Communication authorities intimidate news site, blogger, lawyer

[The following is a statement from the Centre for Independent Journalism (CIJ), a SEAPA associate member based in Kuala Lumpur, Malaysia]

CIJ condemns intimidation of lawyer, blogger, news site

The Centre for Independent Journalism (CIJ) Malaysia views with concern the investigations being conducted by the Malaysian communications regulator, the Malaysian Communications and Multimedia Commission (MCMC) into online reports of a speech by the Prime Minister Najib Abdul Razak.

The harassment began on 22 October 2010, when officers from the commission visited the offices of online news site Malaysiakini.com, recording a statement from the editor-in-chief, Steven Gan. According to the news site, the officers were investigating Malaysiakini’s reporting of the annual general meeting of the UMNO, one of the parties that make up the ruling Barisan Nasional coalition.

This was followed up by interrogation of blogger Wong Choon Mei, who writes the blog “Malaysia Chronicle”. The interrogation took place on Monday, 25 October, and centred around a post where she reproduces some quotes from the Malaysiakini articles.

While Wong was told that she was being investigated for possible breach of Section 211 and 233 of the Communications and Multimedia Act 1998, she was denied access to legal counsel during the course of the questioning. Her lawyer, Latheefa Koya, was told that she would only be allowed to remain present if she also gave a witness statement. This is a clear breach of Article 5 of Malaysia’s Constitution.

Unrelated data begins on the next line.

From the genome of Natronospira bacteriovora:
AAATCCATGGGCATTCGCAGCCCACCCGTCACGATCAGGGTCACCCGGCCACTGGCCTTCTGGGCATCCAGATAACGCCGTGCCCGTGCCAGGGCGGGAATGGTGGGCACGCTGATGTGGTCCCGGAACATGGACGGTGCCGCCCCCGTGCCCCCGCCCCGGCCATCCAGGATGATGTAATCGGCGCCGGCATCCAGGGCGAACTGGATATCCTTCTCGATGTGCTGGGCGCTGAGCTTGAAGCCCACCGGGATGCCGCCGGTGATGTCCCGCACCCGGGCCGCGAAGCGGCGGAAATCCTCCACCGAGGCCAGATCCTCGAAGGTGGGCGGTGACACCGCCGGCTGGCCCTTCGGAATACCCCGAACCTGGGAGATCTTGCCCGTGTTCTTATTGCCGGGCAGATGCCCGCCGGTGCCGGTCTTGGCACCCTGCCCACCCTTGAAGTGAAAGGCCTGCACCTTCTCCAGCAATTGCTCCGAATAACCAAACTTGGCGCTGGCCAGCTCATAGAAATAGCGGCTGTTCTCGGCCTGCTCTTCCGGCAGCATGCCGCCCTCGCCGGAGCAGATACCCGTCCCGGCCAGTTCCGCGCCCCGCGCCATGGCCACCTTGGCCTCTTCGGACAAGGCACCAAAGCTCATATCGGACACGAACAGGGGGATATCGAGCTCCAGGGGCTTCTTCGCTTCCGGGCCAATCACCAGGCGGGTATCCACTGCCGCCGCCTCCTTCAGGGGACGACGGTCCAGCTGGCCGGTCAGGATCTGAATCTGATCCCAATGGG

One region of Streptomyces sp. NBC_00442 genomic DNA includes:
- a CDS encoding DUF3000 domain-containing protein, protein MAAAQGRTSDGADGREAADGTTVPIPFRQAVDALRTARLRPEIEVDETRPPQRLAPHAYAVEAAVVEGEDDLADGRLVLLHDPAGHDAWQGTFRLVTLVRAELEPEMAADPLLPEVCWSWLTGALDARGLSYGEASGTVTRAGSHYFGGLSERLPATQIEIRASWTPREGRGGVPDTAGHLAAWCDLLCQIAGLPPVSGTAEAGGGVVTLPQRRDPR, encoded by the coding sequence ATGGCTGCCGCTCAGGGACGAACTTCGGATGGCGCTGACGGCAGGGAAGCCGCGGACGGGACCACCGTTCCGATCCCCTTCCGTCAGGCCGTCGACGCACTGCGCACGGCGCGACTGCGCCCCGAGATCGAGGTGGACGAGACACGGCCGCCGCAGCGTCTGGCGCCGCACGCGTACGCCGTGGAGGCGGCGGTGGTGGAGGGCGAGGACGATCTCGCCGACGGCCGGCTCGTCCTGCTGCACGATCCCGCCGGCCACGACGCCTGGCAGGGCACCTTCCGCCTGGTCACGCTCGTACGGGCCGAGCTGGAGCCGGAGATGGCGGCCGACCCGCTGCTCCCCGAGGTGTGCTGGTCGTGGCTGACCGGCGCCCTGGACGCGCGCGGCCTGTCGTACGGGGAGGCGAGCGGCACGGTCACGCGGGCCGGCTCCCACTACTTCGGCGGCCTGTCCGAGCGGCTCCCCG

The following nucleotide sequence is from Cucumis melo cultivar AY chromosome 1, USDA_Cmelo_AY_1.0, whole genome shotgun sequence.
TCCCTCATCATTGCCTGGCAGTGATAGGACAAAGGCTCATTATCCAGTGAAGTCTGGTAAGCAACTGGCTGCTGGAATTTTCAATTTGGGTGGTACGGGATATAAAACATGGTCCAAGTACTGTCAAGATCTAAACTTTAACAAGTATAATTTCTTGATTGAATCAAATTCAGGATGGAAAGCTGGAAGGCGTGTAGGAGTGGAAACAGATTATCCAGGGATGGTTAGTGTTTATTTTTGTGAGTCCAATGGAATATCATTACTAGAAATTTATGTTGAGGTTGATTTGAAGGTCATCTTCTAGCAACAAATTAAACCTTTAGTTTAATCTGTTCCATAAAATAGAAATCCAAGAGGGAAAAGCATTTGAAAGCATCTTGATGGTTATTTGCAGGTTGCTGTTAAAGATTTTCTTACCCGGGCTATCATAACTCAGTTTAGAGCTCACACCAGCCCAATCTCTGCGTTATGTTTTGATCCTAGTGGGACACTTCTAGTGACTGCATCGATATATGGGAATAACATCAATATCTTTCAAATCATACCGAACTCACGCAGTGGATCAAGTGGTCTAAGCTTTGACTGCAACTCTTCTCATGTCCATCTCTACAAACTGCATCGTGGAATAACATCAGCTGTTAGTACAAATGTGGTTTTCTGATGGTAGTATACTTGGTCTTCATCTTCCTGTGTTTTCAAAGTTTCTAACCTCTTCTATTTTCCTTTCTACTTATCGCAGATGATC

According to one report by a Malay-language daily, political party and BN member the Malaysian Chinese Association lodged a police report against “Malaysia Chronicle”, but it is unclear whether the MCMC investigation is a result of this report. There are no reports that the Prime Minister’s Office has issued any clarification or rebuttal of the reports.

These investigations are a violation of the constitutional guarantee of freedom of expression and are clearly designed to intimidate the Malaysian online community, targeting certain news and information sites, given that similar articles and headlines have appeared in other publications with no problems from the authorities. In a country where print and broadcast media are tightly controlled by both ownership and legislation, the Internet provides an important space for political discussion and expression, a space guaranteed under Article 3 of the Communications and Multimedia Act.

CIJ recommends that the MCMC drop all investigations into both Malaysiakini and “Malaysia Chronicle”. We also remind the commission of the constitutional guarantees of both legal representation and freedom of expression, and hope that in future it will work to uphold these important legal principles. To ensure that it does not engage in future violations of the right to legal representation, we recommend it conduct an investigation into the conduct of the officers who denied this right to Wong.

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The Centre for Independent Journalism, Malaysia (CIJ), SEAPA’s associate member based in Kuala Lumpur, Malaysia, is a non-profit organisation that aspires for a society that is democratic, just and free, where all peoples will enjoy free media and the freedom to express, seek and impart information.